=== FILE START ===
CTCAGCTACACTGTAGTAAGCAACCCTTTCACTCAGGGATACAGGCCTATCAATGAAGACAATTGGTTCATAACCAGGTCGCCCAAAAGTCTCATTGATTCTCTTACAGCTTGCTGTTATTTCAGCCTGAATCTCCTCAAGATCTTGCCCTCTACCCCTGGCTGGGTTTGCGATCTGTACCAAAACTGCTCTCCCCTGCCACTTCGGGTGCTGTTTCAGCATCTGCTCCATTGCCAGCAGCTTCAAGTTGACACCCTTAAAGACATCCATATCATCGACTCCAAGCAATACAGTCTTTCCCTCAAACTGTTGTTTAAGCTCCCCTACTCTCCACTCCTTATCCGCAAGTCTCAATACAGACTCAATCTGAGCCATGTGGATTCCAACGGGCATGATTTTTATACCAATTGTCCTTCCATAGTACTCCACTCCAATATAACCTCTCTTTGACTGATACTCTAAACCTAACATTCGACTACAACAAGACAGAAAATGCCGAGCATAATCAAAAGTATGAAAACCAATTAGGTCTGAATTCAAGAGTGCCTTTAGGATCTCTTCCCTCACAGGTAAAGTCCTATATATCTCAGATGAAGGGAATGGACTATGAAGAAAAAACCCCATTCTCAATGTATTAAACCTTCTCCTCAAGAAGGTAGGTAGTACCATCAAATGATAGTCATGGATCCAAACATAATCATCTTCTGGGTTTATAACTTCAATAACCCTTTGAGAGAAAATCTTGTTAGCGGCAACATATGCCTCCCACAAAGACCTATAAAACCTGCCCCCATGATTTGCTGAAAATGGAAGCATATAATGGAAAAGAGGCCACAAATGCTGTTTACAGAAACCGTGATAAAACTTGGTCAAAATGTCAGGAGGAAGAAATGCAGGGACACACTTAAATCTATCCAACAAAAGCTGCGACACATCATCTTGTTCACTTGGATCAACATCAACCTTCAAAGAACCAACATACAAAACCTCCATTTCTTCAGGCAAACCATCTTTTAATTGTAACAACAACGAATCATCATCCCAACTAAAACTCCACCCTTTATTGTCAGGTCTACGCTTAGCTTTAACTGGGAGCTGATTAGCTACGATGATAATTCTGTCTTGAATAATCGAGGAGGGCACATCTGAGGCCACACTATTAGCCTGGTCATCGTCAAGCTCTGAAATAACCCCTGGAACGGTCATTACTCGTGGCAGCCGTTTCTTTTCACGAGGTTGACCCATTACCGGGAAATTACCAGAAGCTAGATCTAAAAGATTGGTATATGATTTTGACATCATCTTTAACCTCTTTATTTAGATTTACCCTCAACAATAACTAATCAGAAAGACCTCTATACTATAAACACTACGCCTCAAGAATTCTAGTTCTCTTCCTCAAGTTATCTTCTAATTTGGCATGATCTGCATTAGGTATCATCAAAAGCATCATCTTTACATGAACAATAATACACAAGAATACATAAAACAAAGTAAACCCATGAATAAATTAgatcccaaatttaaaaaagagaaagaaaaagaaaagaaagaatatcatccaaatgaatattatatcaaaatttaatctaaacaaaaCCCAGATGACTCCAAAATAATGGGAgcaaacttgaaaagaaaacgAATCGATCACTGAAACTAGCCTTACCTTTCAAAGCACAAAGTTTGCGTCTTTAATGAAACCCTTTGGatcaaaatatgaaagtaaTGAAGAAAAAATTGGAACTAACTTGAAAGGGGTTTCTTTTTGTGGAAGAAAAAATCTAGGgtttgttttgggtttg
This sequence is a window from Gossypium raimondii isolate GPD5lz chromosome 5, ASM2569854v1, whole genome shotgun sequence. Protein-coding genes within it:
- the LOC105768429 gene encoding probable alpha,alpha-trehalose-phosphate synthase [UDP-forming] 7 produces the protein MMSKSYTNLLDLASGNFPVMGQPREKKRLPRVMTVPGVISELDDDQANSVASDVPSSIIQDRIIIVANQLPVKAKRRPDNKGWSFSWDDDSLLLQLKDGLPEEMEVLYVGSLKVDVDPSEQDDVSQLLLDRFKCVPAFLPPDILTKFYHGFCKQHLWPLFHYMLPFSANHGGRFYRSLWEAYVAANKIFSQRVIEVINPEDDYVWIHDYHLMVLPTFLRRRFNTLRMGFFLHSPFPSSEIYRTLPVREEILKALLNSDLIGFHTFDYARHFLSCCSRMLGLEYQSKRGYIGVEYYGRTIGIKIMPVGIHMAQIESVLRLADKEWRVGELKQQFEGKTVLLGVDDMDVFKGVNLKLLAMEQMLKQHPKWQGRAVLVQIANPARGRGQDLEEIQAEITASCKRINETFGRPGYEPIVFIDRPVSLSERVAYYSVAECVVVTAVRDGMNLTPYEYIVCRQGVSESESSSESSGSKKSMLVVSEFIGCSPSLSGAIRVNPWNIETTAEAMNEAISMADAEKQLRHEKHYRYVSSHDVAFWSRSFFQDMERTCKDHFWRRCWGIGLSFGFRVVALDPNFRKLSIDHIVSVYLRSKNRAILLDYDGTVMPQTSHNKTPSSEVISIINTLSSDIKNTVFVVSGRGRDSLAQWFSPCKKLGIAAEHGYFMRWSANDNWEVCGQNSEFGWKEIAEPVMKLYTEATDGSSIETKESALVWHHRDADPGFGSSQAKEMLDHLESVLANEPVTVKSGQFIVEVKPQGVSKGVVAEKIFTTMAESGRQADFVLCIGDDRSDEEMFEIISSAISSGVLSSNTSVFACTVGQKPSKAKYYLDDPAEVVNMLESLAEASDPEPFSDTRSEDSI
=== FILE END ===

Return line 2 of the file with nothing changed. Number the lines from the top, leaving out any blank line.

This sequence is a window from Gossypium raimondii isolate GPD5lz chromosome 5, ASM2569854v1, whole genome shotgun sequence. Protein-coding genes within it: